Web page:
Few people heading toward diabetes know it

July 3, 2015 in Diabetes & Diabetes Prevention, Nutrition Topics in the News

Few people heading toward diabetes know it

Only about one in eight people with so-called pre-diabetes, often a precursor to full-blown disease, know they have a problem, a U.S. study found.

Lacking awareness, people with elevated blood sugar level were also less likely to make lifestyle changes such as getting more exercise, losing excess weight or eating less sugary foods that might prevent them from developing full-blown diabetes.

Prediabetes – which affects one-third of Americans and more than 5.7 million Canadians – occurs when blood sugar is higher than normal, but not yet high enough to be considered diabetes. Without weight loss and exercise, prediabetes progresses to Type 2 diabetes in as many as 30 per cent of cases within five years.

The new study showed that individuals with pre-diabetes who were aware of this diagnosis were more likely to engage in recommended healthy lifestyle changes.

Globally, about one in nine adults have diabetes, and the disease will be the seventh leading cause of death by 2030, according to the World Health Organization.

The majority of people have Type 2, which happens when the body can't properly use or make enough of the hormone insulin to convert blood sugar into energy.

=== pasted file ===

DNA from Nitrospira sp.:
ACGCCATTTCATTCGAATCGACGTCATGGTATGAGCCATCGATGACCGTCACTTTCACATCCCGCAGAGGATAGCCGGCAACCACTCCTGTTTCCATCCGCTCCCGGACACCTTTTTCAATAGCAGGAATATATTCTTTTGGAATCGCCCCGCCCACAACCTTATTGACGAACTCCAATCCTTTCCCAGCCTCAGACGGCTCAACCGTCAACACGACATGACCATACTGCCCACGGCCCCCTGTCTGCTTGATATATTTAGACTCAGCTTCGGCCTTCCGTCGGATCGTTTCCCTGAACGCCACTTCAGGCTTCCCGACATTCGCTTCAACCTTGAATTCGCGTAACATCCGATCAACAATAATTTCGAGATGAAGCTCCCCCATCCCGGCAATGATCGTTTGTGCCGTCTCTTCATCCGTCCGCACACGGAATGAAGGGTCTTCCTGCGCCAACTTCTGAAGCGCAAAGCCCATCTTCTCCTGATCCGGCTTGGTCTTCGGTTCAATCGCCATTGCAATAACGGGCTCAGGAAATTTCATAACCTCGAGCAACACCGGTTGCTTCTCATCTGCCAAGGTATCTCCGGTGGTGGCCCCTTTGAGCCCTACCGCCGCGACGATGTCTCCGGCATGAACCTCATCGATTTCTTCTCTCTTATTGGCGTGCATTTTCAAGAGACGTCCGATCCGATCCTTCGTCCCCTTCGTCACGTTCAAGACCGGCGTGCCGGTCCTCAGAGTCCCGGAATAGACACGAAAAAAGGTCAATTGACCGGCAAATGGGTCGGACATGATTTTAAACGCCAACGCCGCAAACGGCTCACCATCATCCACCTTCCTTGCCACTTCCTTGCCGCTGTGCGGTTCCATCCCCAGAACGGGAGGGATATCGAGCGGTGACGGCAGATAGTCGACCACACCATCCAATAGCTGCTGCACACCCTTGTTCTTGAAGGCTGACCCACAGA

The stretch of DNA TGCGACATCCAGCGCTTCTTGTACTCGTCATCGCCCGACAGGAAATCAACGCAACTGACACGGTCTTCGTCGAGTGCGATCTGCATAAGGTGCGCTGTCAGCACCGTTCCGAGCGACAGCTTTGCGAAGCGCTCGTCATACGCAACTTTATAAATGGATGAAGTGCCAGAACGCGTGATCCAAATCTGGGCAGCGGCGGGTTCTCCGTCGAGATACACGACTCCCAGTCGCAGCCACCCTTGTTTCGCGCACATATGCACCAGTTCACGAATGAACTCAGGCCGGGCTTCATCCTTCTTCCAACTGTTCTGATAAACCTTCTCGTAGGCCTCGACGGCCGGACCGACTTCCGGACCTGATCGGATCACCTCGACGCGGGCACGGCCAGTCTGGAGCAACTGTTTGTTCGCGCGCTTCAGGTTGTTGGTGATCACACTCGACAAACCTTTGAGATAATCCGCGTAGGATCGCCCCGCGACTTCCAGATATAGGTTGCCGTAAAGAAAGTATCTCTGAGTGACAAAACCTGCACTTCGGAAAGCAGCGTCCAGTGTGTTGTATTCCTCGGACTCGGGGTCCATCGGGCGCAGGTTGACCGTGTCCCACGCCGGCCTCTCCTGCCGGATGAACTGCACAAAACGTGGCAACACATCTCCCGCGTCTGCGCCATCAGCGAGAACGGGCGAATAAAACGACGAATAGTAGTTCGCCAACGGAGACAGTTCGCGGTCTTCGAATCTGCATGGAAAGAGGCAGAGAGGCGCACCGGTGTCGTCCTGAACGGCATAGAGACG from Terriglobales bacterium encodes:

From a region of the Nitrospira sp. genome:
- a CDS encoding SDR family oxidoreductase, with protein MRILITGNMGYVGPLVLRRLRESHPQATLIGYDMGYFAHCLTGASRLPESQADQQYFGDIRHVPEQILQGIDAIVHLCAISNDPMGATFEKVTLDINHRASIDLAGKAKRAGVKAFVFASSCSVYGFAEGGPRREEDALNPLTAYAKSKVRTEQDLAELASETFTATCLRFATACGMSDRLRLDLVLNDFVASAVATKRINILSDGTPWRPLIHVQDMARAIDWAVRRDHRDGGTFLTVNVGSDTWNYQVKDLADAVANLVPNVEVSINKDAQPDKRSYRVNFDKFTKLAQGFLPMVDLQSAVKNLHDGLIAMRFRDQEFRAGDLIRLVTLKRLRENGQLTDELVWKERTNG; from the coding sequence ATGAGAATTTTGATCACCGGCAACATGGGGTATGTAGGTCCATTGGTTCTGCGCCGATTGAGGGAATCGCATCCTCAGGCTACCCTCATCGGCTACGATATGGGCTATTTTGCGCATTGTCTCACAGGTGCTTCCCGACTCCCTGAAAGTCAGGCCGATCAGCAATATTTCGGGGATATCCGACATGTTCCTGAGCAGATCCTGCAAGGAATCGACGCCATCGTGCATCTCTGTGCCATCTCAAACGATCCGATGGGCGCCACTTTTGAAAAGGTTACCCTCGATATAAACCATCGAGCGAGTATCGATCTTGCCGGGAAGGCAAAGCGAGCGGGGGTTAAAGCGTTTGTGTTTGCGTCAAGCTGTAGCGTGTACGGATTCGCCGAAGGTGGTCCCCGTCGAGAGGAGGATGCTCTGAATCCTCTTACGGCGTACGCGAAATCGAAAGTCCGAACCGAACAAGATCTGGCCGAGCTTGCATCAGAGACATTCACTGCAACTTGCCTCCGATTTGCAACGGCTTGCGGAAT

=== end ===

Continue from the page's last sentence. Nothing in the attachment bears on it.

Average blood sugar levels over the course of several months can be estimated by measuring changes to the hemoglobin molecule in red blood cells. The hemoglobin A1c test measures the percentage of hemoglobin – the protein in red blood cells that carries oxygen – that is coated with sugar, with readings of 6.5 percent or above signaling diabetes.

But A1C levels between 5.7 percent and 6.4 percent are considered elevated, though not yet diabetic.

To gauge awareness of this heightened diabetes risk among people with prediabetes, researchers weeded out people who said they already had the disease. Then, they reviewed A1c test results for the rest.

Out of 2,694 adults with test results showing elevated A1c, only 288 people were aware of their status.

People who were aware of their condition were about 30 percent more likely to exercise and get at least 150 minutes of moderate activity each week.

They were also about 80 percent more likely to attempt weight loss and to have shed at least 7 percent of their body weight in the past year.

Health care providers need to tell patients with elevated blood sugar that they don’t meet the criteria for diabetes but they are at greater risk, which can be a challenging concept to get across some experts say. This challenge could explain the low awareness.

Some patients may also have been tested for diabetes using another measurement known as an oral glucose tolerance test, which can get different results than screening for A1c.

Source: American Journal of Preventive Medicine, online June 16, 2015.

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